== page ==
Fitch joins S&P in downgrading South Africa's credit rating to ‘junk’

7 Apr 17

Fitch Ratings has today downgraded South Africa’s credit rating to junk status following president Jacob Zuma’s dismissal of trusted finance minister Pravin Gordhan.


The ratings agency joins Standard & Poor’s in stripping the nation of its investment-grade credit rating, leaving only Moody’s yet to downgrade – although it is also currently reviewing its score for South Africa.

Elize Kruger, analyst at NKC Research, said the news was a “blow” to the country’s economy, which is already stuck in a “low-growth trap”.

She said the downgrade, last week’s cabinet reshuffle and the “feverish” political environment will result in a longer period of low growth and low confidence, poor employment prospects and tax revenues, and high inflation if the country’s currency weakens.

“The detailed impact of the new leadership and newly acquired junk status on the economy will unfold in the months and years to come,” she said.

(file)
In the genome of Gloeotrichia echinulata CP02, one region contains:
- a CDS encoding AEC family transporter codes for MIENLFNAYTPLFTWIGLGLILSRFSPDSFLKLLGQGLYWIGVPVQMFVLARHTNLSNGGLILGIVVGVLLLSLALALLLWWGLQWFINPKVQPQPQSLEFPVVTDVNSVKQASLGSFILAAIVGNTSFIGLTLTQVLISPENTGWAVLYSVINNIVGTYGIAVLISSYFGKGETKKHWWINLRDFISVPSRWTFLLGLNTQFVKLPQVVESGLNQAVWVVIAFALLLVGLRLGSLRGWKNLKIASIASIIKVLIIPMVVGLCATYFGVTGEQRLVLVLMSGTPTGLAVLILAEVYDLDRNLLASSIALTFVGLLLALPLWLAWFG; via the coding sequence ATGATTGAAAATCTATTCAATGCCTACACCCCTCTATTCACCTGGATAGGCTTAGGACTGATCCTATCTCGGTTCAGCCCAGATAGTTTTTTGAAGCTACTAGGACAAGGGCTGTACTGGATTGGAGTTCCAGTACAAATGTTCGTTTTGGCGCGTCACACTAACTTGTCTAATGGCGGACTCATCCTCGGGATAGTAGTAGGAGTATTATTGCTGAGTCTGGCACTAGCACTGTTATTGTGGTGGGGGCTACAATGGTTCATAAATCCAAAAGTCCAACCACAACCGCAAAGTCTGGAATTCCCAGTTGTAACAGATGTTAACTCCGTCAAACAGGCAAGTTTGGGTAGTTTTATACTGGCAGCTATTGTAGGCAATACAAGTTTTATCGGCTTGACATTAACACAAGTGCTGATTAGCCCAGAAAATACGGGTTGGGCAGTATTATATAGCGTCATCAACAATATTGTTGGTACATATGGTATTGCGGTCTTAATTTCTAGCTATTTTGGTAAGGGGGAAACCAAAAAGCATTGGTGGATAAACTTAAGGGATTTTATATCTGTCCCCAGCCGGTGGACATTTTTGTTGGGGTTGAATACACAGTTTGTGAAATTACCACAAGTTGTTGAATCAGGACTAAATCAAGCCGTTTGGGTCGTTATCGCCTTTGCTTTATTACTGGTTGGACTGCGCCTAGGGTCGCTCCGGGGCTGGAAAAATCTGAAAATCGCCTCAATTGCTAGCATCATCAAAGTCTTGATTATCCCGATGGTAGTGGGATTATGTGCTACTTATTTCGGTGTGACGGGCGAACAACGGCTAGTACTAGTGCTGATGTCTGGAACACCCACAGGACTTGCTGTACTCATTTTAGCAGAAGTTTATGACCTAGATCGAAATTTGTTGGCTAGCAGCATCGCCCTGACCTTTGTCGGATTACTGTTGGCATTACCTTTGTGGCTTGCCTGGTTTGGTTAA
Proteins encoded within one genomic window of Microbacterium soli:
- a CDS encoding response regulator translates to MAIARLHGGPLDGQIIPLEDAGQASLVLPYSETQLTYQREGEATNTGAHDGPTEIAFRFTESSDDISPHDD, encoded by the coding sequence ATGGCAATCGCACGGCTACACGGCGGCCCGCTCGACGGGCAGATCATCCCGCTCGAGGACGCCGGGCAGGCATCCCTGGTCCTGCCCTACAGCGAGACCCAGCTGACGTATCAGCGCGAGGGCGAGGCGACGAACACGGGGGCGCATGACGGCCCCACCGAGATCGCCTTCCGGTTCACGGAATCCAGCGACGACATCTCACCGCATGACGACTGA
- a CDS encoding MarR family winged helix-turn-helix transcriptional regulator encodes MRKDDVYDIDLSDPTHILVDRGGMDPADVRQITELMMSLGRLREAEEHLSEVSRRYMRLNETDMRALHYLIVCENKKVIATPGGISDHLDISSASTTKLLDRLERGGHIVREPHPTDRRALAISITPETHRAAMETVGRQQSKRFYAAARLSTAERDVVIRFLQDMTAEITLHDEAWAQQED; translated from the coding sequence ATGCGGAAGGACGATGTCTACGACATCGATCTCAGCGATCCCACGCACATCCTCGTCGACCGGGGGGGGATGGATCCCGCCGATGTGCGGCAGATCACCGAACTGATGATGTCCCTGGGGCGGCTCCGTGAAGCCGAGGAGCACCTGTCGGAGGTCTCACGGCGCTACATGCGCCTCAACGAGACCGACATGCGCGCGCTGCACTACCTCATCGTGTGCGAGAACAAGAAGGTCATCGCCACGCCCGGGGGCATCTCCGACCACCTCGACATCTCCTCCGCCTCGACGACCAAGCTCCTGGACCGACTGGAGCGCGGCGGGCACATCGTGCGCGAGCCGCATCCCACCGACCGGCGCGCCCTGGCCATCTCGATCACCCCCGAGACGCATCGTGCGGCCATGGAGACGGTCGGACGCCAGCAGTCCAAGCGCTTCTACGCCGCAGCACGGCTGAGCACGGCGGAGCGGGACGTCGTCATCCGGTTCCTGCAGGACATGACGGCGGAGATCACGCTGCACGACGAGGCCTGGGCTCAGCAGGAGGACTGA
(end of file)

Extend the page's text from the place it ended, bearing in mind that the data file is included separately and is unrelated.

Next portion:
“But we have already revised our GDP growth forecast for the next two years downwards (from 1.2% and 2% to 1% and 1.7% in 2017 and 2018 respectively), reflecting South Africa’s new realities.”

The removal of Gordhan, who was seen internationally as a trustworthy and reliable figure amid a chaotic political environment, is likely to damage already low investor confidence in South Africa.

Gordhan was seen as a counterbalance to Zuma, preventing the perception of corruption that has tainted the president’s administration from spreading to the treasury. Gordhan has also blocked a number of costly plans that were viewed as unnecessary, such as a nuclear power programme.

The long-running feud between the two came to a head last week when Zuma reshuffled his cabinet overnight, removing Gordhan and his deputy from their posts and replacing him with Malusi Gigaba – an ally.

The move send the rand tumbling – an eventually that Zuma was apparently prepared to withstand – and triggered large demonstrations around the country calling for the president to resign.

Fitch said it had chosen to downgrade both South Africa’s foreign and local currency ratings from BBB- to BB+ because the cabinet reshuffle in particular would “weaken the standards of governance and public finances”.

It said the direction of economic policy is likely to change, reversing progress in the governance of state-owned enterprises and pressing ahead with the government’s nuclear ambitions.

The agency said this would increase already sizeable risks, with public coffers exposed to $3.4bn worth of explicit or implicit guarantees to state-owned enterprises. It also predicted that balancing the budget will be less of a priority, and that revenues would fall. 

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